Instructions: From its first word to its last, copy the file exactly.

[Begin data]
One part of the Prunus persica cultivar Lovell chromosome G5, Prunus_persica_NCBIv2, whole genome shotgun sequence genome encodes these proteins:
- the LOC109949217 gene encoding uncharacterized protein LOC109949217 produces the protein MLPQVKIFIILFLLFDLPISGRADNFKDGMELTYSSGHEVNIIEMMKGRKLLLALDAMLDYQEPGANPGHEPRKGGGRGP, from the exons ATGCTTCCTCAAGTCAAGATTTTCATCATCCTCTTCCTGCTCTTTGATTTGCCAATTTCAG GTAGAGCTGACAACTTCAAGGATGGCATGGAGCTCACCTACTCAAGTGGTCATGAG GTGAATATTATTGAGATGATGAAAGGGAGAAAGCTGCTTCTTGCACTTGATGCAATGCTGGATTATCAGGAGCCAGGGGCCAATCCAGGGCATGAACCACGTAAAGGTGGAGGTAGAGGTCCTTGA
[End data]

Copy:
One part of the Prunus persica cultivar Lovell chromosome G5, Prunus_persica_NCBIv2, whole genome shotgun sequence genome encodes these proteins:
- the LOC109949217 gene encoding uncharacterized protein LOC109949217 produces the protein MLPQVKIFIILFLLFDLPISGRADNFKDGMELTYSSGHEVNIIEMMKGRKLLLALDAMLDYQEPGANPGHEPRKGGGRGP, from the exons ATGCTTCCTCAAGTCAAGATTTTCATCATCCTCTTCCTGCTCTTTGATTTGCCAATTTCAG GTAGAGCTGACAACTTCAAGGATGGCATGGAGCTCACCTACTCAAGTGGTCATGAG GTGAATATTATTGAGATGATGAAAGGGAGAAAGCTGCTTCTTGCACTTGATGCAATGCTGGATTATCAGGAGCCAGGGGCCAATCCAGGGCATGAACCACGTAAAGGTGGAGGTAGAGGTCCTTGA